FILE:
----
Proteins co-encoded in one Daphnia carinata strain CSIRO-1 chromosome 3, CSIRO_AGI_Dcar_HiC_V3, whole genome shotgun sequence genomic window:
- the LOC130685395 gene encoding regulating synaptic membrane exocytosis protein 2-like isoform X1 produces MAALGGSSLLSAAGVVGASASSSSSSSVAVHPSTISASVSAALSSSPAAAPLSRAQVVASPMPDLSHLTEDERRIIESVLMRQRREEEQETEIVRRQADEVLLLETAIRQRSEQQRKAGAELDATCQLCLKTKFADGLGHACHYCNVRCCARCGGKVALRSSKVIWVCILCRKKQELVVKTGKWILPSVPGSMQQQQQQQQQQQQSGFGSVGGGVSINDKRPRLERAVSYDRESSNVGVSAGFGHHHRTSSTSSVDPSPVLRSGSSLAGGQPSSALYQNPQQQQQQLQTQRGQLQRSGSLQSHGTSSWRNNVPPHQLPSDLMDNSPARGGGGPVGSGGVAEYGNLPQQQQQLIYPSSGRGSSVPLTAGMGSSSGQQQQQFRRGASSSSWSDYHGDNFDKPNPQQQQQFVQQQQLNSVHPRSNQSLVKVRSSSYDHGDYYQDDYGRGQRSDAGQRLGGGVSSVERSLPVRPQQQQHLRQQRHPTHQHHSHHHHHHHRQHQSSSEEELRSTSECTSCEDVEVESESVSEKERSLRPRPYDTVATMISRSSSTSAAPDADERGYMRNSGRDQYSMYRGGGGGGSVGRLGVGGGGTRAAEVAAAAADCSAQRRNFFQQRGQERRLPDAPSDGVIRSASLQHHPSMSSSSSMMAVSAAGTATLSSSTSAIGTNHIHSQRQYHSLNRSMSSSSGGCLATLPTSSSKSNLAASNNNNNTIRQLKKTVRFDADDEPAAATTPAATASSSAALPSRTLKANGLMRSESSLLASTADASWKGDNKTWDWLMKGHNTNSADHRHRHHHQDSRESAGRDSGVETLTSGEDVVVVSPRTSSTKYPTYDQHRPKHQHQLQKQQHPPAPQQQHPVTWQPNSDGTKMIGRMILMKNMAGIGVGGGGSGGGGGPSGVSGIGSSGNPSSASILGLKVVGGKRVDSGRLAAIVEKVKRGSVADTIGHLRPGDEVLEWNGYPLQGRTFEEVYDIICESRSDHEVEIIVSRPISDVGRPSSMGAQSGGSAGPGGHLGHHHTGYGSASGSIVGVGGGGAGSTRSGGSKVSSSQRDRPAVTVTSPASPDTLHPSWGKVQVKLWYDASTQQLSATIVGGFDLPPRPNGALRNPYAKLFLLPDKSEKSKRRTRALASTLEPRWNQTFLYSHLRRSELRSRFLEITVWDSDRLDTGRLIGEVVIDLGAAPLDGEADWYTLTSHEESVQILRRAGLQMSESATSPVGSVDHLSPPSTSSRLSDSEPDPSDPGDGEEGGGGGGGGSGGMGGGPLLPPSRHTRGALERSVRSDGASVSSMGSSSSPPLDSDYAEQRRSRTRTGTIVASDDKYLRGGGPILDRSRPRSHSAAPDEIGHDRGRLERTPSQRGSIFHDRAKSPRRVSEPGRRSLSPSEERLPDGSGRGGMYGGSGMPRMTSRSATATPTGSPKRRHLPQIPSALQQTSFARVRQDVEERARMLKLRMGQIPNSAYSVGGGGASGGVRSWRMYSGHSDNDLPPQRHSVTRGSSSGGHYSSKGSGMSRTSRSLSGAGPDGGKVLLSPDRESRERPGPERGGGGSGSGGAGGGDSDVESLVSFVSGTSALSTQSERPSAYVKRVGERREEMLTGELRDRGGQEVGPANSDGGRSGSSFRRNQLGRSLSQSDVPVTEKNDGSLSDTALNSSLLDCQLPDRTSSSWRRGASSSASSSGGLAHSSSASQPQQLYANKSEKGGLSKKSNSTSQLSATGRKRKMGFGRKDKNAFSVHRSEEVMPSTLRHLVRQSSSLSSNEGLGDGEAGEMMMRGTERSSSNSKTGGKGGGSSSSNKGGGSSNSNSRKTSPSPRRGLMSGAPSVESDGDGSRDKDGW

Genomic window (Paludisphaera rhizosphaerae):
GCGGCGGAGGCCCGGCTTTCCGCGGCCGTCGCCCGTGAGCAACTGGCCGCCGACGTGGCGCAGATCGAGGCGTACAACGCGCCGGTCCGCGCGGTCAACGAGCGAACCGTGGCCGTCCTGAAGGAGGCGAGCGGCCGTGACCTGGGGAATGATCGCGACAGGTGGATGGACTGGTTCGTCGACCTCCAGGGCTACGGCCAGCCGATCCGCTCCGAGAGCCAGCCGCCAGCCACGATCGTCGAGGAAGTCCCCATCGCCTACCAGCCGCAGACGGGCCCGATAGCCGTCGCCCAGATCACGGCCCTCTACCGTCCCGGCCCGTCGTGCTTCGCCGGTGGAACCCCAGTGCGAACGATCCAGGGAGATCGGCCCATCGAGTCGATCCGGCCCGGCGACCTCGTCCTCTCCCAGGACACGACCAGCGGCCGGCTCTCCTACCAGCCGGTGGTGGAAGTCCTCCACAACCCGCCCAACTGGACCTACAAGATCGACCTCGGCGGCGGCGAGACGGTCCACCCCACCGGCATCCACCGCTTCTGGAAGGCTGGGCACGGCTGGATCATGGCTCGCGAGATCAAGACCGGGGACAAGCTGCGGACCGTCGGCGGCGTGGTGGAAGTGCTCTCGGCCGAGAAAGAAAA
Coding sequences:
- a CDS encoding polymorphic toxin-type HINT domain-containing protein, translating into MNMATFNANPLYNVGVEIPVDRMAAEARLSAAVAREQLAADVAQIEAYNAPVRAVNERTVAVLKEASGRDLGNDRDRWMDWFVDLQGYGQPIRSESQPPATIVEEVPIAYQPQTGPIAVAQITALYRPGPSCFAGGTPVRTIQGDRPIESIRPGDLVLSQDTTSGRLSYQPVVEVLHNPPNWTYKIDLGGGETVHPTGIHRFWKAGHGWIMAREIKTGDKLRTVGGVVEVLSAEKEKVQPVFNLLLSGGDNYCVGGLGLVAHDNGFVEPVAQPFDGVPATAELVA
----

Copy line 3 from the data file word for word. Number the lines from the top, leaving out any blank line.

Genomic window (Paludisphaera rhizosphaerae):